United States District Court, D. Colorado
WESTJEST AIRLINES, LTD., and WESTJET, an Alberta partnership, Plaintiffs,
MR. GRAHAM LIPSMAN, Defendant.
Kathleen M Tafoya United States Magistrate Judge
The matter before the court is the ex parte “Application of WestJet Airlines Ltd. and WestJet, an Alberta Partnership, for Expedited Judicial Assistance Pursuant to 28 U.S.C. § 1782.” (Doc. No. 1 [App.], filed October 6, 2015.)
Plaintiffs Westjet Airlines, Ltd., and Westjet, an Alberta partnership (collectively “Westjet”), request the court’s assistance in obtaining information and evidence from Graham Lipsman, a resident of Boulder, Colorado, and the apparent registrant and administrator of the website www.captiongenerator.com. (See Doc. No. 1-1 at 13-14, 18, 20, 22; Doc. No. 1-3 at 1- 3; Doc. No. 1-7 at 1-2.) According to Plaintiffs, the website hosts several defamatory videos directed at Westjet and its directors and officers. (App. at 1; Aff. of Corey Fotheringham [Doc. No. 1-1] with attached exhibits.) Plaintiffs claim they intend to file legal action against those responsible for the alleged defamation but have thus far been unable to identify the perpetrators. (Id.)
Prior to filing this application, Plaintiffs obtained a “Norwich Order” from the Court of Queen’s Bench of Alberta (“the Alberta Court”) requiring Mr. Lipsman to provide records disclosing the identity of the individuals who posted the accused videos on www.captiongenerator.com. (Id. at 6-7.) Mr. Lipsman did not respond to that order. (Id.) Plaintiffs present this Court with a Letter Rogatory from the Alberta Court requesting that the United States District of Court for the District of Colorado assist Westjet in its effort to obtain the information requested in the Norwich Order (id. at 7; [Doc. No. 1-2]) and to allow Westjet, pursuant to 28 U.S.C. Section 1782, to serve subpoenas upon Mr. Lipsman to collect information for use in a proceeding to be filed in Canada. (App. at 1.)
Section 1782 of the United States Code permits Courts “to assist foreign tribunals in obtaining relevant information that the tribunals may find useful but, for reasons having no bearing on international comity, they cannot obtain under their own laws.” Intel Corp. v. Advanced Micro Devices, Inc., 542 U.S. 241, 262 (2004).
Section 1782 provides:
(a) The district court of the district in which a person resides or is found may order him to give his testimony or statement or to produce a document or other thing for use in a proceeding in a foreign or international tribunal, including criminal investigations conducted before formal accusation. The order may be made pursuant to a letter rogatory issued, or request made, by a foreign or international tribunal or upon the application of any interested person and may direct that the testimony or statement be given, or the document or other thing be produced, before a person appointed by the court. By virtue of his appointment, the person appointed has power to administer any necessary oath and take the testimony or statement. The order may prescribe the practice and procedure, which may be in whole or part the practice and procedure of the foreign country or the international tribunal, for taking the testimony or statement or producing the document or other thing. To the extent that the order does not prescribe otherwise, the testimony or statement shall be taken, and the document or other thing produced, in accordance with the Federal Rules of Civil Procedure.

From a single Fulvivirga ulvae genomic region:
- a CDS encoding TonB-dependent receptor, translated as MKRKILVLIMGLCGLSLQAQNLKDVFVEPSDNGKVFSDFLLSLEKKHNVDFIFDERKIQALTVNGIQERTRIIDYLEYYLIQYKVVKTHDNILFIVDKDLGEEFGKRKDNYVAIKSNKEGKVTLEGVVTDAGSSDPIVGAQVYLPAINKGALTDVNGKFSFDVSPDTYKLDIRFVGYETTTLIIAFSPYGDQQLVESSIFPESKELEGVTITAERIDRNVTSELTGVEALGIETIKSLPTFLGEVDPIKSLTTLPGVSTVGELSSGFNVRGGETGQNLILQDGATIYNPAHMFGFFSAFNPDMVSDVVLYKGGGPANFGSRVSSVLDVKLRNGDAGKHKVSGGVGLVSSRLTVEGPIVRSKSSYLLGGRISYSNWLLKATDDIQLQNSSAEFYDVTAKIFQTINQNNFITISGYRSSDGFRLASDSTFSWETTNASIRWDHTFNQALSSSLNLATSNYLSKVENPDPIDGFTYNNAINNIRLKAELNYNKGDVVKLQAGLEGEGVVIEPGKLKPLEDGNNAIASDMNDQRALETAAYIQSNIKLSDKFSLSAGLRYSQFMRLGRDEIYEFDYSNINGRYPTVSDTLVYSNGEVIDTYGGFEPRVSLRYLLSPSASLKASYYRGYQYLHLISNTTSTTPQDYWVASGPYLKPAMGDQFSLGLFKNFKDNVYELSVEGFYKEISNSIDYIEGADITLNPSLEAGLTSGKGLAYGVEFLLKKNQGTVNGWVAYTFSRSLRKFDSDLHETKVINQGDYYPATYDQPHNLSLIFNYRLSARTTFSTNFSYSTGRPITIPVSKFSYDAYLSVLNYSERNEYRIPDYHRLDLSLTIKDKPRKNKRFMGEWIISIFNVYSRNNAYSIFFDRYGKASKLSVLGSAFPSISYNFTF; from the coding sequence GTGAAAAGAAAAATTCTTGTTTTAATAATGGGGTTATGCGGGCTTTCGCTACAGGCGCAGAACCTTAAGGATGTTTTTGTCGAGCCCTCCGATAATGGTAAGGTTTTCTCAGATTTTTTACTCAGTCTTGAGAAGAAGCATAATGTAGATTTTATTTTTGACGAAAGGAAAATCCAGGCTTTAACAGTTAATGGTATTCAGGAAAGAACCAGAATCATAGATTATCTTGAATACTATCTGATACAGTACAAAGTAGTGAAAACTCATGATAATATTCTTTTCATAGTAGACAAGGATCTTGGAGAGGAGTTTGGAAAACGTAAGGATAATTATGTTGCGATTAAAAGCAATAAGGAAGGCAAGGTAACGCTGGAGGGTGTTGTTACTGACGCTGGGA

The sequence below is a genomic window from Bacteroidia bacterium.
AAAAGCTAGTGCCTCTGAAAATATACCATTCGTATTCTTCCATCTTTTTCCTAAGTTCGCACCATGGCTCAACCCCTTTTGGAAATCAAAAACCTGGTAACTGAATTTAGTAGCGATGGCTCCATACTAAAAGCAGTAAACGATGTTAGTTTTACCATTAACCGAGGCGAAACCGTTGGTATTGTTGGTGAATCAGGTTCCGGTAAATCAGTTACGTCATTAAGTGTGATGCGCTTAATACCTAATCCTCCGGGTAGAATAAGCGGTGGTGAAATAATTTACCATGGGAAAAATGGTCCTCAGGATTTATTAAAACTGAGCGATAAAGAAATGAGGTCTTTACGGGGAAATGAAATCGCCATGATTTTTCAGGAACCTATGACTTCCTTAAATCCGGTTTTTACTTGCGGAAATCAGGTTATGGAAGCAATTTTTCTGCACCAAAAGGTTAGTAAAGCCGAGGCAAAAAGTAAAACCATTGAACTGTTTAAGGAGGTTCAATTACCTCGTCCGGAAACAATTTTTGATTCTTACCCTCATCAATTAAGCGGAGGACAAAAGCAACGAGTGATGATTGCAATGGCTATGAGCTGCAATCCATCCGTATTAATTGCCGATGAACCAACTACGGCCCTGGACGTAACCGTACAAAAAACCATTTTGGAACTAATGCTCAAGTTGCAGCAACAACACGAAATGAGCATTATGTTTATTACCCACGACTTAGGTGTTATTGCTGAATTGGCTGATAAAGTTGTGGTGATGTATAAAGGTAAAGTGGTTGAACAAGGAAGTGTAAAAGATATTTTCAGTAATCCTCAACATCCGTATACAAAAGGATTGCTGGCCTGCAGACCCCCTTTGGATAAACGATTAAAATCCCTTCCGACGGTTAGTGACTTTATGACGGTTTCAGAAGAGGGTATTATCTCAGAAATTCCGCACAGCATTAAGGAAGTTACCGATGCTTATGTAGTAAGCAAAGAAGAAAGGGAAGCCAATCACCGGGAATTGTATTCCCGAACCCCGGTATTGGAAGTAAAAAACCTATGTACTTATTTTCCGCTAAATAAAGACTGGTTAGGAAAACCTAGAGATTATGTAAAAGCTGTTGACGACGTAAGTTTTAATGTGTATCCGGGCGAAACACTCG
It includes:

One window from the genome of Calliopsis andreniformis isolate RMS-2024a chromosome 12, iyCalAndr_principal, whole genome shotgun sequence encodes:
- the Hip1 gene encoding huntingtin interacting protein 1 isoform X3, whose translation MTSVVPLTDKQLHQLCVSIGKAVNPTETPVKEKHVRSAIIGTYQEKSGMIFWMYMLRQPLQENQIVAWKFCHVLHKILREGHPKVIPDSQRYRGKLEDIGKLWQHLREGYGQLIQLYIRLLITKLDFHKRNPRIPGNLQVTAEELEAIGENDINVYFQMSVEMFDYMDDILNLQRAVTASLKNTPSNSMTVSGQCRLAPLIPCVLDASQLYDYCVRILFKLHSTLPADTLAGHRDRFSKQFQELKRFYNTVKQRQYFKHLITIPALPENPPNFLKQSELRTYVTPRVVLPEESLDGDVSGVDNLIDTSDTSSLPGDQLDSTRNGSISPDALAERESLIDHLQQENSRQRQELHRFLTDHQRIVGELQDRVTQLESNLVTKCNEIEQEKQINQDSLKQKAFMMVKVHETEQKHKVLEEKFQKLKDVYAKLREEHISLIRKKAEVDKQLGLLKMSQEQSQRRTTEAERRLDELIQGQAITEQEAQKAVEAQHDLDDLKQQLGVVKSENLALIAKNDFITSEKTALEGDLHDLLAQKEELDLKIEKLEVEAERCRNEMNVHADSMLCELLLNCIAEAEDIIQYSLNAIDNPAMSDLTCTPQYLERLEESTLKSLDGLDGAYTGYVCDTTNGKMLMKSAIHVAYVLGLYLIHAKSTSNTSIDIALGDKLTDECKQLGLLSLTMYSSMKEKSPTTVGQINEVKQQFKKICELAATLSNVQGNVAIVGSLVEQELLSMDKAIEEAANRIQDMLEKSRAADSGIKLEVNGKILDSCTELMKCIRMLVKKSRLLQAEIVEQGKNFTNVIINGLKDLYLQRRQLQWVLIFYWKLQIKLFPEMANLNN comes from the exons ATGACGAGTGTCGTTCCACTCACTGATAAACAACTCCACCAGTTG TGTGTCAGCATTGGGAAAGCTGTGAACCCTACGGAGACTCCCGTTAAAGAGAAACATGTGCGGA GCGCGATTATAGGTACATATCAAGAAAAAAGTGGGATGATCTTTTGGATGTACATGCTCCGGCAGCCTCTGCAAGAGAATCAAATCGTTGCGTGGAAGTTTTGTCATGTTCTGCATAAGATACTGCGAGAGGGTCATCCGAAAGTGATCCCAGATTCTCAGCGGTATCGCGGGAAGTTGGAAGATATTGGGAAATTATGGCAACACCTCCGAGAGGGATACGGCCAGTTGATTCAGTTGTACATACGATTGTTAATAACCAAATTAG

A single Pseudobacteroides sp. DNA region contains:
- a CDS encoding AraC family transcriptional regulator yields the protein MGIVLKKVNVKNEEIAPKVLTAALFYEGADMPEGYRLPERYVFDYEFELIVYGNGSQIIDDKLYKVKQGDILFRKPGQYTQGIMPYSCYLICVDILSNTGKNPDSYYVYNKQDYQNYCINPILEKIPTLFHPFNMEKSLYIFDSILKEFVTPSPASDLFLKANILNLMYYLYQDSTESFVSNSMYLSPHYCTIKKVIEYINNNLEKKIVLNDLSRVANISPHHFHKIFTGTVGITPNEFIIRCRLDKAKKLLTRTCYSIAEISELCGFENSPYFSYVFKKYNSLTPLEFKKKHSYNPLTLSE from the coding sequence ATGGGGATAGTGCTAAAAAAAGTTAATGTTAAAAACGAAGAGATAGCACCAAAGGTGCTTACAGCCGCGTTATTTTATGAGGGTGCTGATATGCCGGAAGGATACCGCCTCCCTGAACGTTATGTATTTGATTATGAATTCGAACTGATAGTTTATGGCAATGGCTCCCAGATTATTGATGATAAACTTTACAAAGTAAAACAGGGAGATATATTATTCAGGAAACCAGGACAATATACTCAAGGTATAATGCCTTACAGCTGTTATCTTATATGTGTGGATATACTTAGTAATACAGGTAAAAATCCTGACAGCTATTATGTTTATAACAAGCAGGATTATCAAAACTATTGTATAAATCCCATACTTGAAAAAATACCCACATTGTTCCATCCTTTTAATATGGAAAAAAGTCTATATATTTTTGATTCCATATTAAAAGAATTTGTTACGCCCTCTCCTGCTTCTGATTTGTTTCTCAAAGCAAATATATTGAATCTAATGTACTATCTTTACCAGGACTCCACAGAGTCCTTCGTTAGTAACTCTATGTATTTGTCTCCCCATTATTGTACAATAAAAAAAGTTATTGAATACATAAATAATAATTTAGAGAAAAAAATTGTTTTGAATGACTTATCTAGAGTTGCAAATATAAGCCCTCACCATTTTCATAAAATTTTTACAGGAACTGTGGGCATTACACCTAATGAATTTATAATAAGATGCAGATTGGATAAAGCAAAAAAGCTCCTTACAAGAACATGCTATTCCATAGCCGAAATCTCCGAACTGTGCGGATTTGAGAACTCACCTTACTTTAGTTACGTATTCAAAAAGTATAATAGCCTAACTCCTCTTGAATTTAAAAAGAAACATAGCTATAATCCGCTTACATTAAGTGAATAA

A person may not be compelled to give his testimony or statement or to produce a document or other thing in violation of any legally applicable privilege.
28 U.S.C. §1782. Section 1782’s requirements for assistance are met when:
(1) the person from whom discovery is sought resides (or is found) in the district of the district court to which the application is made,
(2) the discovery is for use in a foreign proceeding before a tribunal, and
(3) the application is made by a foreign or international tribunal or any ...